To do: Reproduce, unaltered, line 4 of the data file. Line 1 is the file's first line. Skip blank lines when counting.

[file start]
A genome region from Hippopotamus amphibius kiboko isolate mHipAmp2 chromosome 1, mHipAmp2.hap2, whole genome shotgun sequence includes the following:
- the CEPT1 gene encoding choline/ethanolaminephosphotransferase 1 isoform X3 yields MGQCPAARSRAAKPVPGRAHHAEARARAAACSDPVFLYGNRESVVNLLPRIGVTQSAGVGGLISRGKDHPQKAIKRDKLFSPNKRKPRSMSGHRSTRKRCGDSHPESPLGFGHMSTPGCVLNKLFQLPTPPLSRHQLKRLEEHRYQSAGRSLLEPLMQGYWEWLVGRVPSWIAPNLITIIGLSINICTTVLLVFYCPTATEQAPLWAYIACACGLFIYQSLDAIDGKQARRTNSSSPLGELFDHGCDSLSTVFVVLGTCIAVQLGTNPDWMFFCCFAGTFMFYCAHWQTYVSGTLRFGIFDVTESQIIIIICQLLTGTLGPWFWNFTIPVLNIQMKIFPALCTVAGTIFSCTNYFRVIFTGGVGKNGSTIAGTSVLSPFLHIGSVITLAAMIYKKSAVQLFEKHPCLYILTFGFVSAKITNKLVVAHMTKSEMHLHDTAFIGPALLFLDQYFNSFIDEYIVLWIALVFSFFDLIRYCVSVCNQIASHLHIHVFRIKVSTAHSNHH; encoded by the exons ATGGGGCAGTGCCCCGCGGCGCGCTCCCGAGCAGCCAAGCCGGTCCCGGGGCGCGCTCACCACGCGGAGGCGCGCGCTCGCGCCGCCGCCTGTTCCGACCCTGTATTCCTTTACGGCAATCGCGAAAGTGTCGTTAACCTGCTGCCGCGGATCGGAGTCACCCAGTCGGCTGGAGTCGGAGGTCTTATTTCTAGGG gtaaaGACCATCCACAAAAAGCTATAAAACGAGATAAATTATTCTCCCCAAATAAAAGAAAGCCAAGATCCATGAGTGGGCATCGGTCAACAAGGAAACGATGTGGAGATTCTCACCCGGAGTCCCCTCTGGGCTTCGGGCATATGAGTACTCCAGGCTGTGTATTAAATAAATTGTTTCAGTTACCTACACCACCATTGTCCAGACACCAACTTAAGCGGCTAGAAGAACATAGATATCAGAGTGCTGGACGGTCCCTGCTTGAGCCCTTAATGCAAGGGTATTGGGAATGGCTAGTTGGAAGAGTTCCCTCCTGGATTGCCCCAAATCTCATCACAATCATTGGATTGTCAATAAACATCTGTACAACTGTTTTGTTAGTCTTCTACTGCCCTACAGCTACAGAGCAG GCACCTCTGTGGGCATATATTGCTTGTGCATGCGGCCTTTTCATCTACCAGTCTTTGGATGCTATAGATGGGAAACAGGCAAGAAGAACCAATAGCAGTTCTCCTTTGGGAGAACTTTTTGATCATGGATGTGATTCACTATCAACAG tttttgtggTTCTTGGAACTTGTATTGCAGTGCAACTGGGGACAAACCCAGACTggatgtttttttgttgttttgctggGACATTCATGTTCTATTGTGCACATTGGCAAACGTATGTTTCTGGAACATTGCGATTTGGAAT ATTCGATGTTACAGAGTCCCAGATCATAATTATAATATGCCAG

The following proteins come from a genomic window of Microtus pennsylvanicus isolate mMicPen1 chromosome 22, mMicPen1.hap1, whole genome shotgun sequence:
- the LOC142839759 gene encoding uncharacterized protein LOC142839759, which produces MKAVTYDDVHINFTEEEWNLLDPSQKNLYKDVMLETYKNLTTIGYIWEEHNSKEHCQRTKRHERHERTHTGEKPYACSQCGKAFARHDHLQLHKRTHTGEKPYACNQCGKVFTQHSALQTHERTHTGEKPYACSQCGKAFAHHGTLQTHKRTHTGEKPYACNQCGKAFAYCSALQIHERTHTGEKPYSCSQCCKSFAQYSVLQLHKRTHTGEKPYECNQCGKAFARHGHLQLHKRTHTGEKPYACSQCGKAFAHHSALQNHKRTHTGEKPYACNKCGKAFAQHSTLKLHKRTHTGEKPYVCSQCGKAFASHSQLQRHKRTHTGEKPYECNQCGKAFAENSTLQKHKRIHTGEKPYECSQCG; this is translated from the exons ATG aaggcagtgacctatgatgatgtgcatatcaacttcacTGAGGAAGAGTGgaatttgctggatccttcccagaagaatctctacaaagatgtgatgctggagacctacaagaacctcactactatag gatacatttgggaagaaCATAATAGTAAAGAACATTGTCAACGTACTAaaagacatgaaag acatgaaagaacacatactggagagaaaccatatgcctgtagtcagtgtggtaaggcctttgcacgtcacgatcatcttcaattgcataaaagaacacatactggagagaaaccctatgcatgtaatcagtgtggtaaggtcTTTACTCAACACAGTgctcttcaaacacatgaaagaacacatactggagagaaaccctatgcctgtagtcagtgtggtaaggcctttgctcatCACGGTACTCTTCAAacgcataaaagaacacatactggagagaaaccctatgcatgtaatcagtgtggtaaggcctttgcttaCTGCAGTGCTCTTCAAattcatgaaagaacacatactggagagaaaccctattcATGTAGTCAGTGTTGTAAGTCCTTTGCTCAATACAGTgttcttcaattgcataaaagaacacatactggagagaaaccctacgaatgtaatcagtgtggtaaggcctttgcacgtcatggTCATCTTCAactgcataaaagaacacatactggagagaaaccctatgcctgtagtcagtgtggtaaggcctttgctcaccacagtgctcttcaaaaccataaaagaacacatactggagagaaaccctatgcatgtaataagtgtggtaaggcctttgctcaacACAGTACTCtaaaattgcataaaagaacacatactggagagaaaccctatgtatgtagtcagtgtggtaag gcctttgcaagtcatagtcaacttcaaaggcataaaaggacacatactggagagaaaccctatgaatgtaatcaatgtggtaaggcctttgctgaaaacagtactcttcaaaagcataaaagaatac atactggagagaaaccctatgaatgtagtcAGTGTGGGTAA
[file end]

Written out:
- the LOC142839759 gene encoding uncharacterized protein LOC142839759, which produces MKAVTYDDVHINFTEEEWNLLDPSQKNLYKDVMLETYKNLTTIGYIWEEHNSKEHCQRTKRHERHERTHTGEKPYACSQCGKAFARHDHLQLHKRTHTGEKPYACNQCGKVFTQHSALQTHERTHTGEKPYACSQCGKAFAHHGTLQTHKRTHTGEKPYACNQCGKAFAYCSALQIHERTHTGEKPYSCSQCCKSFAQYSVLQLHKRTHTGEKPYECNQCGKAFARHGHLQLHKRTHTGEKPYACSQCGKAFAHHSALQNHKRTHTGEKPYACNKCGKAFAQHSTLKLHKRTHTGEKPYVCSQCGKAFASHSQLQRHKRTHTGEKPYECNQCGKAFAENSTLQKHKRIHTGEKPYECSQCG; this is translated from the exons ATG aaggcagtgacctatgatgatgtgcatatcaacttcacTGAGGAAGAGTGgaatttgctggatccttcccagaagaatctctacaaagatgtgatgctggagacctacaagaacctcactactatag gatacatttgggaagaaCATAATAGTAAAGAACATTGTCAACGTACTAaaagacatgaaag acatgaaagaacacatactggagagaaaccatatgcctgtagtcagtgtggtaaggcctttgcacgtcacgatcatcttcaattgcataaaagaacacatactggagagaaaccctatgcatgtaatcagtgtggtaaggtcTTTACTCAACACAGTgctcttcaaacacatgaaagaacacatactggagagaaaccctatgcctgtagtcagtgtggtaaggcctttgctcatCACGGTACTCTTCAAacgcataaaagaacacatactggagagaaaccctatgcatgtaatcagtgtggtaaggcctttgcttaCTGCAGTGCTCTTCAAattcatgaaagaacacatactggagagaaaccctattcATGTAGTCAGTGTTGTAAGTCCTTTGCTCAATACAGTgttcttcaattgcataaaagaacacatactggagagaaaccctacgaatgtaatcagtgtggtaaggcctttgcacgtcatggTCATCTTCAactgcataaaagaacacatactggagagaaaccctatgcctgtagtcagtgtggtaaggcctttgctcaccacagtgctcttcaaaaccataaaagaacacatactggagagaaaccctatgcatgtaataagtgtggtaaggcctttgctcaacACAGTACTCtaaaattgcataaaagaacacatactggagagaaaccctatgtatgtagtcagtgtggtaag gcctttgcaagtcatagtcaacttcaaaggcataaaaggacacatactggagagaaaccctatgaatgtaatcaatgtggtaaggcctttgctgaaaacagtactcttcaaaagcataaaagaatac atactggagagaaaccctatgaatgtagtcAGTGTGGGTAA